This April provided an opportunity to ponder two major anniversaries of events in the history of the Soviet Union, which collapsed 30 years ago. One was its zenith, and the other its absolute low point.
The zenith occurred on April 12, 1961 when 27-year-old USSR air force pilot Yuri Gagarin became the first human in space. He traveled aboard the Vostok 1 spacecraft.
The low point arrived 25 years later, on April 26, 1986. On that date the No. 4 reactor at the Chernobyl nuclear power plant in the Ukrainian region of the USSR exploded. It became the world’s worst nuclear disaster.
Literally, heaven and hell. It has been sixty years since the “Gagarin moment,” and 35 years since Chernobyl.
Gagarin spent just 108 minutes in outer space, but it was a historical feat that excited the Soviet Union and the rest of the world. Upon his return to Earth, he commented on how blue the planet is, accentuated by the darkness of space.
The ecstatic Soviet leader of the time, Nikita Khrushchev, had beat the United States into space and wanted to show off the country’s communist system and rocket technology to other countries. He sent Gagarin around the world. In May 1962, the cosmonaut visited Japan and was warmly welcomed in cities such as Tokyo, Osaka, Kyoto, and Sapporo.
One year after venturing into space, Gagarin said in his speech here that the world’s two superpowers should put an end to their meaningless arms race and come together through new space-related development. He also praised his home country, communism, and wished for peace.
The Collapse of the Soviet Union
In February 1956, Khruscheve made his “secret speech” criticizing Stalin after which he pursued a policy of peaceful coexistence with the West.
However, Gagarin’s hopes for the future were sidelined. In October 1964, Khrushchev was suddenly ousted. Hardliners objecting to Khrushchev’s inadequate handling of the Cuban Missile Crisis, which brought the Soviet Union to the brink of nuclear war with John Kennedy’s America, were among the reasons given.
Not long after, Gagarin died in a plane crash during fighter training on March 27, 1968, at the young age of 34. The cause of the crash is unknown.
Moreover, the Soviet Union, which Gagarin wanted to “last forever,” collapsed in December 1991, just 30 years after his voyage into space. The final straw in the collapse of the Soviet Union was the Chernobyl catastrophe of 1986.
From the Brezhnev era onward, the wheels of Soviet history have turned in an opposite direction to that idealized by Gagarin. In late 1979, the Soviet Union invaded Afghanistan.
In March 1983, the U.S. Reagan administration, which referred to the Soviet Union as an “evil empire,” launched its Strategic Defense Initiative – also known as the “Star Wars” program.
Meanwhile, the Kremlin, which had been involved in the space race and the arms race, faced financial collapse and national ruin following the huge costs connected to the Soviet-Afghan War.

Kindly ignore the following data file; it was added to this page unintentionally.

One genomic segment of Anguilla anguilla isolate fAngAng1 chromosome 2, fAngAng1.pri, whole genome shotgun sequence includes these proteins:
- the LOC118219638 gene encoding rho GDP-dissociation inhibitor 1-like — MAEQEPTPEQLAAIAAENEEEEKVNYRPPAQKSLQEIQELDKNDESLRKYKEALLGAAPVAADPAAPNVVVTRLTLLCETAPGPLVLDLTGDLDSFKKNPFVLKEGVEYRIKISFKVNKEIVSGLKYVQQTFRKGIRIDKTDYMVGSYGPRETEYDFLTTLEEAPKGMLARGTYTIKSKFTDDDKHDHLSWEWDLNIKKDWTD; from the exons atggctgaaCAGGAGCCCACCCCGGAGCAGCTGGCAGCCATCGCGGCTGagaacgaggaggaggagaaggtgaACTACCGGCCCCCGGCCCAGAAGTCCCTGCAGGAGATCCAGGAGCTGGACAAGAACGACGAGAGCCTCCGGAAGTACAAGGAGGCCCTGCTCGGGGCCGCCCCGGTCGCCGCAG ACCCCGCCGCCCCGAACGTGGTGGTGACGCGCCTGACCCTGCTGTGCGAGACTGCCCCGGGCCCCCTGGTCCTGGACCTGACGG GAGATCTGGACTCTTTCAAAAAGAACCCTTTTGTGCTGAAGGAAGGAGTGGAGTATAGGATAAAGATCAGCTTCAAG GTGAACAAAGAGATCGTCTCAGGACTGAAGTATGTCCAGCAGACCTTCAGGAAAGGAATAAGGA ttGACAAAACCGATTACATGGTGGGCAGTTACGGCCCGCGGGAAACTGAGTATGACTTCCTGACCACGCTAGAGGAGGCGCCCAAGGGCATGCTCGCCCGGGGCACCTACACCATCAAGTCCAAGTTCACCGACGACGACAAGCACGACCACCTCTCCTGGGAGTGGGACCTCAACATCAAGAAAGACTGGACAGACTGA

Spreading the Darkness of a New Star Wars
In the wake of the Chernobyl catastrophe, huge amounts of radiation spread across Europe and even reached Japan. However, the Kremlin hid the problem for a long time, and its disregard for human life led to widespread damage.
This unprecedented human disaster led to a global loss of trust in the Soviet communist system, effectively forcing the Gorbachev administration to embrace a policy of greater transparency called glasnost. The Soviet Union may have led the space race at the start, but ultimately it lost out in the space arms race, and in science and technology.
In the buildup to the collapse of the Soviet Union, Yuri Gagarin anecdotes that had previously been kept secret came to light in the new era of free speech. What were they?
- “I’m burning. Goodbye, comrades.”
These were Gagarin’s words as he re-entered the Earth’s atmosphere, thinking he was about to die because he could see flames outside his spacecraft. (The incident did not cause him to die, and he returned safely to Earth.)
- Upon returning to Earth, Gagarin made an emergency escape from his capsule and used a parachute to descend. However, the parachute did not work straight away, and it wasn’t until the very final moments that his life was saved.
For President Vladimir Putin, Gagarin is one of the few “heroes” who can still stir up feelings of patriotism among the Russian people half a century after his death.
On April 12 this year, 60 years after Gagarin’s voyage into space, Putin emphasized that Russia “must maintain its position as a major nuclear and space power”.
Currently Russia, following China’s lead, is developing anti-satellite weapons that can destroy U.S. military satellites. And in March, Russia and China agreed on the joint construction of an international lunar research station which, they say, will aim for “peaceful uses of outer space”.
To counter, the U.S. re-established the United States Space Command in 2019, and Japan set up its Space Operations Squadron the following year.
As tensions emerge between the U.S. on the one hand, and China and Russia, there are concerns that there might be a real life “Star Wars”.
So, sadly, the 60th anniversary of Gagarin’s mission into space has happened under the shadow of a very dark cloud.
(Read this Sankei Shimbun Sunday essay in Japanese at this link.)
Author: Tsutomu Saito